This is the largest, plainest instance history presents of the social parasitic process by which a moneyed interest within the State, usurping the reins of government, makes for imperial expansion in order to fasten economic suckers into foreign bodies so as to drain them of their wealth in order to support domestic luxury. The new Imperialism differs in no vital point from this old example. The element of political tribute is now absent or quite subsidiary, and the crudest forms of slavery have disappeared: some elements of more genuine and disinterested government serve to qualify and mask the distinctively parasitic nature of the later sort. But nature is not mocked: the laws which, operative throughout nature, doom the parasite to atrophy, decay, and final extinction, are not evaded by nations any more than by individual organisms. The greater complexity of the modern process, the endeavour to escape the parasitic reaction by rendering some real but quite unequal and inadequate services to "the host," may retard but cannot finally avert the natural consequences of living upon others. The claim that an imperial State forcibly subjugating other peoples and their lands does so for the purpose of rendering services to the conquered equal to those which she exacts is notoriously false: she neither intends equivalent services nor is capable of rendering them, and the pretence that such benefits to the governed form a leading motive or result of Imperialism implies a degree of moral or intellectual obliquity so grave as itself to form a new peril for any nation fostering so false a notion of the nature of its conduct." Let the motive be in the deed, not in the event," says a Persian proverb.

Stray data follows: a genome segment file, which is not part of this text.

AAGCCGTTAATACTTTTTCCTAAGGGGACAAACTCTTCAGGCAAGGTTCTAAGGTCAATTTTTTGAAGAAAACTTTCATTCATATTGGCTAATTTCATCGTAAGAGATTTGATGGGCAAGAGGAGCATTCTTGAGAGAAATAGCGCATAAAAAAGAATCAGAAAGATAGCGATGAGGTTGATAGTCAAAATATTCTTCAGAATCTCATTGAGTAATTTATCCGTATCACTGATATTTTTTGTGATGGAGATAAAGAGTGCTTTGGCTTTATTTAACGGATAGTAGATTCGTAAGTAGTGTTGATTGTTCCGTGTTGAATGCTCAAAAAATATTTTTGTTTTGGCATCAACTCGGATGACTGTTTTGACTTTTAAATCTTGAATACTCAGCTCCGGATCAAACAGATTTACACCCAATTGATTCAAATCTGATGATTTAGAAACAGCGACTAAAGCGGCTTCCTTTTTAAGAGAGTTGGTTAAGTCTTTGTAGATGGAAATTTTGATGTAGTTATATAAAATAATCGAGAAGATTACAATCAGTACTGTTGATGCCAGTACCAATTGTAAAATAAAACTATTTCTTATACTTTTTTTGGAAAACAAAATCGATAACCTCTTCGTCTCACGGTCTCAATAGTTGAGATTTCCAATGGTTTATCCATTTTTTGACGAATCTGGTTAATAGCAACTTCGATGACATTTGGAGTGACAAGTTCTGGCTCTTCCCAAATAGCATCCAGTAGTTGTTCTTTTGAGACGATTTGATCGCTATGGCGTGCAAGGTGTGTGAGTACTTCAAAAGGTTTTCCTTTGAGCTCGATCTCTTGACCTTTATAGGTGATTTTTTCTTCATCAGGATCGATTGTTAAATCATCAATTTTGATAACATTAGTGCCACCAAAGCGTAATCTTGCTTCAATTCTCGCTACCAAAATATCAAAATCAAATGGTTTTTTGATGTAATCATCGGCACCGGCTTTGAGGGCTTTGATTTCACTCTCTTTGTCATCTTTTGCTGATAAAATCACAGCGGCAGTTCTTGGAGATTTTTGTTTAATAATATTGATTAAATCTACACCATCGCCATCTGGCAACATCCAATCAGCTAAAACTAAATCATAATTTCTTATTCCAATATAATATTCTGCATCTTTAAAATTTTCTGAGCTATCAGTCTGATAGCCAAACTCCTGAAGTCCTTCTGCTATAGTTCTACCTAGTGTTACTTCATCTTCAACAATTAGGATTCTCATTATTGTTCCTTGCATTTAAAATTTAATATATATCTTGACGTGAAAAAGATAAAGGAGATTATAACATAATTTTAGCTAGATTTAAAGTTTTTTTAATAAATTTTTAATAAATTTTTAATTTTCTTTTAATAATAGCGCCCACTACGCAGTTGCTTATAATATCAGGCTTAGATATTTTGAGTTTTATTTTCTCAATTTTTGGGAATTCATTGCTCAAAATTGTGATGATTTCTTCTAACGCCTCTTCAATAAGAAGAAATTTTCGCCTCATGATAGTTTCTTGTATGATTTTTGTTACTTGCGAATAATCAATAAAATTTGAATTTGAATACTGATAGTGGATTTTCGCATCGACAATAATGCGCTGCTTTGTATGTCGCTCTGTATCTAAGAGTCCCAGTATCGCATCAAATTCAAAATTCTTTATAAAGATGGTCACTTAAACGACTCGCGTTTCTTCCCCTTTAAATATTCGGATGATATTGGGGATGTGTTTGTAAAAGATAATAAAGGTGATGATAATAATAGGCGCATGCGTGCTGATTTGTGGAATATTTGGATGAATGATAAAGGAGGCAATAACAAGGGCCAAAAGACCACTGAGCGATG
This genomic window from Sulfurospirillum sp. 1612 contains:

Imperialism is a depraved choice of national life, imposed by self-seeking interests which appeal to the lusts of quantitative acquisitiveness and of forceful domination surviving in a nation from early centuries of animal struggle for existence. Its adoption as a policy implies a deliberate renunciation of that cultivation of the higher inner qualities which for a nation as for an individual constitutes the ascendency of reason over brute impulse. It is the besetting sin of all successful States, and its penalty is unalterable in the order of nature.
[35.] Adams, "Civilisation and Decay," p. 38.
[36.] Chap. xii.
[37.]Adams, "Civilisation and Decay," p. 44.